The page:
Today brings us to my final Metrics Monday post on metrics for new — or newly reorganized — technology transfer offices (TTOs). Today’s focus is on how you are doing on those all-important final steps to commercialization: marketing and licensing.
The TTO at virtually any university, non-profit, or government R&D lab is striving to maximize the benefits of the institution’s research to the public. This overarching, long-term goal is coupled with maximizing the “return” to the institution and perhaps the larger community. Of course, the metrics used to calculate that return can vary widely, ranging from generating licensing revenue to securing more research funding to having an impact on the local economy. But regardless, those are all measures that don’t show up for a very long time.
In the meantime, there are ways to measure your progress toward two key near-term goals:
- To ensure that technology is being moved toward the marketplace
- To ensure that the office is effectively building and using a network of contacts in industry as well as the entrepreneurial and finance communities
These short-term goals feed directly into the TTO’s long-term goals. How can you measure progress on these near-term goals? Here are some suggestions:
- Number of networking interactions (e.g., events, meetings, etc.) – This metric is most useful in the very early days of a TTO to ensure you are getting on the right radar screens and will have a robust network to tap in the future.
- Number of interactions with targeted prospects about specific opportunities (e.g., emails, phone calls) – This metric is also most useful in the very early days of a TTO to track marketing efforts.
- Number of non-disclosure agreements (NDAs) and/or material transfer agreements (MTAs) executed – These early-stage agreements also help track engagement with industry.
- Percentage of the TTO’s invention portfolio for which the office is actively engaged in licensing discussions – This is a great way to get a sense of how well your technology-specific marketing efforts are doing.
- Number of licensing and/or sponsored research agreements (SRAs) executed – This metric is key for more established offices, so while likely to be low initially, it will signal growing maturity of the office.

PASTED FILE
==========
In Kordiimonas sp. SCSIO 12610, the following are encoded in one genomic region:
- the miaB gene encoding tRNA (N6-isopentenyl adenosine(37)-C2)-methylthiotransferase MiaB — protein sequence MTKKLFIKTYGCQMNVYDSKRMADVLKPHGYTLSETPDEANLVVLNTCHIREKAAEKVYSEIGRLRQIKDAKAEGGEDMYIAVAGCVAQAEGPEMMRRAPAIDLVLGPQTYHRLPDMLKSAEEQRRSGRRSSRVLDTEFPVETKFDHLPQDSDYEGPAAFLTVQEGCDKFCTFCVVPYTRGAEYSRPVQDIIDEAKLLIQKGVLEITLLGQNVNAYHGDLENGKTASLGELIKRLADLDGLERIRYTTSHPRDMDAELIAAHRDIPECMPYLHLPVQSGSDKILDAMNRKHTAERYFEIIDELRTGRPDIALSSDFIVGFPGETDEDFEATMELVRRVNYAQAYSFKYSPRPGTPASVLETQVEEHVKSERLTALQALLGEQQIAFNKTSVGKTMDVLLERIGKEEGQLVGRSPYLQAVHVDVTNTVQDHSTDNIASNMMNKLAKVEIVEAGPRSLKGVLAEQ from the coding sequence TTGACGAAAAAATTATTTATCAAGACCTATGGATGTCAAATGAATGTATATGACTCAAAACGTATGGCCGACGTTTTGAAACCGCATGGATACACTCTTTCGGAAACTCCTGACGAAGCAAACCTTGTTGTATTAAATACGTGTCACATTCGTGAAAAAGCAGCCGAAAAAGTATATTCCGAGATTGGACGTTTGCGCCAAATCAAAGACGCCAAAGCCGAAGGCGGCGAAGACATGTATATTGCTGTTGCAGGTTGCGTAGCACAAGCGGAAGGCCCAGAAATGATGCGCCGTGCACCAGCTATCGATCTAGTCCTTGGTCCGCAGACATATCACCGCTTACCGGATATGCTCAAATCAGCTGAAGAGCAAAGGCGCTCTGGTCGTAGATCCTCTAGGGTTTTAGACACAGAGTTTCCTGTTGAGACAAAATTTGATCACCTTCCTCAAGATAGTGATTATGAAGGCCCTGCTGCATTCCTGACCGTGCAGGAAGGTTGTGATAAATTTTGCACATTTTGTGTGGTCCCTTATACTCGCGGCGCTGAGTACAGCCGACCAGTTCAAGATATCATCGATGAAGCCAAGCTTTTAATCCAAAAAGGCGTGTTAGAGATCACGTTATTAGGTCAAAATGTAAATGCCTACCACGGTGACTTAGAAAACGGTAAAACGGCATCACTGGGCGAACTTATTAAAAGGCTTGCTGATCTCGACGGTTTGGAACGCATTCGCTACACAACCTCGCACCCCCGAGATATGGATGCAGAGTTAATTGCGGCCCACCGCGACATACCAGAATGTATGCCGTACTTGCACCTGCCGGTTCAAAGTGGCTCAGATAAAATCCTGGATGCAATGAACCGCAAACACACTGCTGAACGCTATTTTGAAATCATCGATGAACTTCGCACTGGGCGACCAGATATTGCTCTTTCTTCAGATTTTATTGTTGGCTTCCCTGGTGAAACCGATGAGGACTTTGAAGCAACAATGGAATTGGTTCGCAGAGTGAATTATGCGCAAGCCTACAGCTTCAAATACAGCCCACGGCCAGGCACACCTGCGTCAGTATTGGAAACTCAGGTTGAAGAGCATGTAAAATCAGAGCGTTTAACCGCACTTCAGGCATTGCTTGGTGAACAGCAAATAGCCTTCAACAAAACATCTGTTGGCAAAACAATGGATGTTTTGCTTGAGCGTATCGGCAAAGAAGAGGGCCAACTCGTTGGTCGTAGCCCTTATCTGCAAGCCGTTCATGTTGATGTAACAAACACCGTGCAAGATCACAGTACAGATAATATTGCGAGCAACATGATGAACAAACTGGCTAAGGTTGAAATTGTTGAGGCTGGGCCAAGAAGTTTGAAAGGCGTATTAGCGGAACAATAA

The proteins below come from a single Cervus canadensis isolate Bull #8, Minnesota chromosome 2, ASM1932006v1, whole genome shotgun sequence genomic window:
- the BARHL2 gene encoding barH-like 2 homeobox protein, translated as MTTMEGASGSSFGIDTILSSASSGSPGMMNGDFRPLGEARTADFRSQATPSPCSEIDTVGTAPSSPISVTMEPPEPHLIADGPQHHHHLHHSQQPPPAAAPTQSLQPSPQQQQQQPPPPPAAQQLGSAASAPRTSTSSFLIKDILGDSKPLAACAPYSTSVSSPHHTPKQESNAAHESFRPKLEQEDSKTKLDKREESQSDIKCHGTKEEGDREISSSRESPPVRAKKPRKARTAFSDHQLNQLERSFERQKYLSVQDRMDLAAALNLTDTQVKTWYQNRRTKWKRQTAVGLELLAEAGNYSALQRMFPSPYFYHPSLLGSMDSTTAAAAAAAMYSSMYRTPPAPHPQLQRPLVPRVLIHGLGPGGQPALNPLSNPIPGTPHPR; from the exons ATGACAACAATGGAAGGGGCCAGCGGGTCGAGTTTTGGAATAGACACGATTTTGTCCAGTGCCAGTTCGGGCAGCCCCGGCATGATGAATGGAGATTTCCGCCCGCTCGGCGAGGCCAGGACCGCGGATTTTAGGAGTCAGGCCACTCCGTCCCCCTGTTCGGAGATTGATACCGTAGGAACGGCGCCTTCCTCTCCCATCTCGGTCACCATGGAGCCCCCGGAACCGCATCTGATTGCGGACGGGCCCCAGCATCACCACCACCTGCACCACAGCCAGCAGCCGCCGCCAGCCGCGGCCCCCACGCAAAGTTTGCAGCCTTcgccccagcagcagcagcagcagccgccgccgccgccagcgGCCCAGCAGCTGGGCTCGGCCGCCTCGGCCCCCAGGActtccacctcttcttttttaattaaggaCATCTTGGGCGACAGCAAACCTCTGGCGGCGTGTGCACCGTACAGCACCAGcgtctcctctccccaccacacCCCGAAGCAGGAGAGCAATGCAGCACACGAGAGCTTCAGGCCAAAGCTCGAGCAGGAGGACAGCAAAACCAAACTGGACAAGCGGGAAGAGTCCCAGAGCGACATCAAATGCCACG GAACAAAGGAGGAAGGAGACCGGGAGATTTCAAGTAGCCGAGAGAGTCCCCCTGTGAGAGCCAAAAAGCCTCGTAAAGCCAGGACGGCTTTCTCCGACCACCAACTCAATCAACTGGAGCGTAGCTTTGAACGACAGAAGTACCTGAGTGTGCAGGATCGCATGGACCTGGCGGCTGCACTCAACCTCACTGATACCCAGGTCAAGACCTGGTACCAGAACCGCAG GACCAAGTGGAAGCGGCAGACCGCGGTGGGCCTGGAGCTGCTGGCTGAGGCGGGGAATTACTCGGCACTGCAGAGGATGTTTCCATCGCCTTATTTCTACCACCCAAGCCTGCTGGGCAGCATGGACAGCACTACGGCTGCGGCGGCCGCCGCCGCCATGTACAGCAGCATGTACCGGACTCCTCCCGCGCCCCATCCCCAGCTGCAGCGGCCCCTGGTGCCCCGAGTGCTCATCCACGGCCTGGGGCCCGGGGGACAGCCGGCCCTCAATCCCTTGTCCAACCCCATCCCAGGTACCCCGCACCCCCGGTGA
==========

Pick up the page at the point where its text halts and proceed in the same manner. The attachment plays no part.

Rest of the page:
- Amount of sponsored research funding from licensees – This relatively early indicator of the office getting traction may be a very important one, as it is tangible and both easily-understood byand valuable to your researchers. This metric could be complemented by measuring the percent of licensees who also sign SRAs.
Editor’s note: Establishing and tracking useful metrics is part of what we do here at Fuentek. Our white paper “How’d We Do?: Establishing Useful Technology Transfer Metrics” provides research-based recommendations for measuring performance and success of tech transfer programs in government, academic, and corporate institutions. Contact us to discuss how Fuentek can help your office set — and meet — its goals.
Don’t panic! Some of these numbers may be very low in early years. That is to be expected, since you are a new TTO and looking for growth over time while your office is getting established. But it’s important to monitor these metrics — and to continue to do so in the face of one or more zeroes — to ensure an adequate focus on back-end marketing activities. I know it’s easy for a TTO to allocate a lot of resources to front-end outreach to build up the invention disclosure pipeline as well as to invention disclosure processing and patenting activities. These are important areas, but TTOs must not neglect investing in marketing.
BTW, in addition to paying attention to these early-stage metrics, new TTOs should also develop a way to generate a report summarizing their portfolio, primarily for internal purposes, though extracts may be useful for reporting and marketing purposes as well. You’d be amazed at how many insights can be obtained from such a summary! I’ll be blogging more about this topic in the future.
Becky’s Metrics for New/Like-New TTOs: